Did you know?
- Homes with smoke alarms (whether or not they are operational) typically have a death rate that is 40-50% less than the rate for homes without alarms.
- Fires and burns are the fifth leading cause of unintentional injury-related death among children ages 14 and under.
- Children, especially those ages 5 and under, are at the greatest risk from home fire-related death and injury, with a fire death rate twice the national average.
- A less acute perception of danger, less control over their environment, and a limited ability to react promptly and properly to a fire contribute to this excess risk.
Smoke Alarms are Essential
- As of 1997, 94 percent of homes in the United States had at least one smoke alarm.
- However, only three-quarters of all homes had at least one working smoke alarm.
- Nearly 40 percent of all home fires and more than half of all fire-related deaths in the home occur in the 6 percent of U.S. homes that have no smoke alarms.
Action Plan - Fire prevention starts with you !
Preparation and education are key elements of preventing fire tragedies. Here are a few simple steps for you to help prevent a fire in your home.
- Purchase a smoke alarm. Smoke alarms are available at a variety of price points; they can be battery operated or electrically hard wired in your home. The most important thing to remember is that homes with smoke alarms (whether or not they are operational) typically have a death rate that is 40-50% less than the rate for homes without alarms.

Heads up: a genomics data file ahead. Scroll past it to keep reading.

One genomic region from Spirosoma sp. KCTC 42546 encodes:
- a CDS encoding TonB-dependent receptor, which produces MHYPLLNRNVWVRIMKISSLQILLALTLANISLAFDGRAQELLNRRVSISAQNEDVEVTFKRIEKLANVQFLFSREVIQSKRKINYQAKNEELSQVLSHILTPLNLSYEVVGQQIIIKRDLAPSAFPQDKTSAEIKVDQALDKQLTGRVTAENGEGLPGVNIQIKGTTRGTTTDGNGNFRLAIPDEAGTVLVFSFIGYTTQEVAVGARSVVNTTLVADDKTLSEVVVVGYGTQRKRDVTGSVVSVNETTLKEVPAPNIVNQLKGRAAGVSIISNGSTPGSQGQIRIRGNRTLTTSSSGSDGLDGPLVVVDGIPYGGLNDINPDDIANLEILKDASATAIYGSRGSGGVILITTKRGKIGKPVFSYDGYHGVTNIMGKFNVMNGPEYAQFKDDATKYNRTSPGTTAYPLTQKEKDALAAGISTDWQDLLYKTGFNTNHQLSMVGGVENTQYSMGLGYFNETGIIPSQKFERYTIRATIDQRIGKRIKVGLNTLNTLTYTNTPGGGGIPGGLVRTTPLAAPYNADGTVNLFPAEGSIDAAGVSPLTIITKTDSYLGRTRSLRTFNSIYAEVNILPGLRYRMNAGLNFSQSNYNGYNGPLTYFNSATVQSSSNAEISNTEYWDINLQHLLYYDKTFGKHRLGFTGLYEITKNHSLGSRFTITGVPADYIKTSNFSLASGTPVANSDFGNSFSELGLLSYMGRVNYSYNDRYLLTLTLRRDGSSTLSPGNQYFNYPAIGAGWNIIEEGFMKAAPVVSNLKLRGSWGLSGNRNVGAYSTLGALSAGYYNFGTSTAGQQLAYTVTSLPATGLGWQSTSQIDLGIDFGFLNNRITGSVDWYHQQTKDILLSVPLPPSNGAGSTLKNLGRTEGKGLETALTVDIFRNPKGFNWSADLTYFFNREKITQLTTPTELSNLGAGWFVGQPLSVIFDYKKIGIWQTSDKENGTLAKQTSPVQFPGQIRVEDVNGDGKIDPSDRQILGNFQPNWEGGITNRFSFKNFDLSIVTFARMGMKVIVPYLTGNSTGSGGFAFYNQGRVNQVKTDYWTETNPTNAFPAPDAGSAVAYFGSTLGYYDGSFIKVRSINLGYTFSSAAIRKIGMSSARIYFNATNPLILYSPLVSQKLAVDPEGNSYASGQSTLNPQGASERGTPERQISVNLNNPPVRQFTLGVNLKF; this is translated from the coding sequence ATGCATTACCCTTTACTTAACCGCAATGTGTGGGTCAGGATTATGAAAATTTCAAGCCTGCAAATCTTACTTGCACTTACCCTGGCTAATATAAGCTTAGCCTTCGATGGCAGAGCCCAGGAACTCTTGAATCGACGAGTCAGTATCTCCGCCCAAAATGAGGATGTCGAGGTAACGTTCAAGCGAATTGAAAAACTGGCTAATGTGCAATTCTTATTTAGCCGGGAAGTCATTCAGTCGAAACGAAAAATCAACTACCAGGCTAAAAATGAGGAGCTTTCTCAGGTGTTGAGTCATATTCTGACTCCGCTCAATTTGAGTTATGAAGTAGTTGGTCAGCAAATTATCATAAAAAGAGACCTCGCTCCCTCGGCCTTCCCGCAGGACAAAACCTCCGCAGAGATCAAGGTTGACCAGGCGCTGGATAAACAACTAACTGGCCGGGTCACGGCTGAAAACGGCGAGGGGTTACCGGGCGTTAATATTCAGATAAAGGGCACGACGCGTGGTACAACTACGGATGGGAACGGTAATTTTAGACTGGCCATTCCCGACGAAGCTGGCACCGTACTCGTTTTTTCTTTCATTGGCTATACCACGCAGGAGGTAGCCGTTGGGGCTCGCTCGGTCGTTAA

- Install the smoke alarms on every level of your home, including the basement, making sure that there is an alarm outside every separate sleeping area. New homes are required to have a smoke alarm in every sleeping room and all smoke alarms must be interconnected.
- Mount smoke alarms high on walls or ceilings (remember, smoke rises). Ceiling mounted alarms should be installed at least four inches away from the nearest wall; wall-mounted alarms should be installed four to 12 inches away from the ceiling.
- Test smoke alarms monthly; follow the manufacturer's instructions.
- Replace smoke alarms batteries once a year, or as soon as the battery chirps warning that the battery is low.
- Create and practice an escape route with your family. Mark the two ways out of every room, including doors and windows.
- Chose a safe meeting place outside the home. Make sure to mark this on your escape plan.
- Assign a person in the family to assist infants and older adults in the fire drill and in case of an emergency.
- Know what your smoke alarm sounds like. Get out of the house, call 911 and stay out of the house until the fire department arrives.
Keep matches and lighter's out of children's reach and site.
Never use matches or lighters as a source of amusement for children.
|Keep and maintain a safe distance (36 in) between space heaters and anything that can burn.|
Test smoke alarms monthly; install a carbon monoxide detector in a central location outside sleeping areas.
|Create and practice an escape plan with your family.|